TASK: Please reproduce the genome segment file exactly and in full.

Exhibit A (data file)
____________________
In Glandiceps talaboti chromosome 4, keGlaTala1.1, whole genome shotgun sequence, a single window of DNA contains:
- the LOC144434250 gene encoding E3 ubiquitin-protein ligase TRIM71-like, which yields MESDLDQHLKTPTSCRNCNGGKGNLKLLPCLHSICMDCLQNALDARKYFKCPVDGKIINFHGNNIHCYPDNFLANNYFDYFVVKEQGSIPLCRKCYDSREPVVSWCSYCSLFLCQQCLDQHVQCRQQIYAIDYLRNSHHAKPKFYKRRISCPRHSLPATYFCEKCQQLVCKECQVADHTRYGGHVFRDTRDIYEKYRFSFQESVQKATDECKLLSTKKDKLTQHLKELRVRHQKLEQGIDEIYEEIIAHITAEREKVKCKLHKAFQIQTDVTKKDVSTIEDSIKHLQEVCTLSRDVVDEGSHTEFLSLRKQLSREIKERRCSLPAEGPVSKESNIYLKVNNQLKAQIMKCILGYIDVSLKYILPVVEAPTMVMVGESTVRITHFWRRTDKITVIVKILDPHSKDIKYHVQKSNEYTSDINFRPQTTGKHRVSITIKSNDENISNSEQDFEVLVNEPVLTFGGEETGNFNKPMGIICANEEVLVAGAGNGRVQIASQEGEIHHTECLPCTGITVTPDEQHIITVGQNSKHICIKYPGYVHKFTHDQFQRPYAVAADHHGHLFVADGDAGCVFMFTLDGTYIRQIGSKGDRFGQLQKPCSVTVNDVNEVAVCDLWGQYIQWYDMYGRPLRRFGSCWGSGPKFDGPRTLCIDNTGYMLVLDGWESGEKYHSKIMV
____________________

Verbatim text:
In Glandiceps talaboti chromosome 4, keGlaTala1.1, whole genome shotgun sequence, a single window of DNA contains:
- the LOC144434250 gene encoding E3 ubiquitin-protein ligase TRIM71-like, which yields MESDLDQHLKTPTSCRNCNGGKGNLKLLPCLHSICMDCLQNALDARKYFKCPVDGKIINFHGNNIHCYPDNFLANNYFDYFVVKEQGSIPLCRKCYDSREPVVSWCSYCSLFLCQQCLDQHVQCRQQIYAIDYLRNSHHAKPKFYKRRISCPRHSLPATYFCEKCQQLVCKECQVADHTRYGGHVFRDTRDIYEKYRFSFQESVQKATDECKLLSTKKDKLTQHLKELRVRHQKLEQGIDEIYEEIIAHITAEREKVKCKLHKAFQIQTDVTKKDVSTIEDSIKHLQEVCTLSRDVVDEGSHTEFLSLRKQLSREIKERRCSLPAEGPVSKESNIYLKVNNQLKAQIMKCILGYIDVSLKYILPVVEAPTMVMVGESTVRITHFWRRTDKITVIVKILDPHSKDIKYHVQKSNEYTSDINFRPQTTGKHRVSITIKSNDENISNSEQDFEVLVNEPVLTFGGEETGNFNKPMGIICANEEVLVAGAGNGRVQIASQEGEIHHTECLPCTGITVTPDEQHIITVGQNSKHICIKYPGYVHKFTHDQFQRPYAVAADHHGHLFVADGDAGCVFMFTLDGTYIRQIGSKGDRFGQLQKPCSVTVNDVNEVAVCDLWGQYIQWYDMYGRPLRRFGSCWGSGPKFDGPRTLCIDNTGYMLVLDGWESGEKYHSKIMV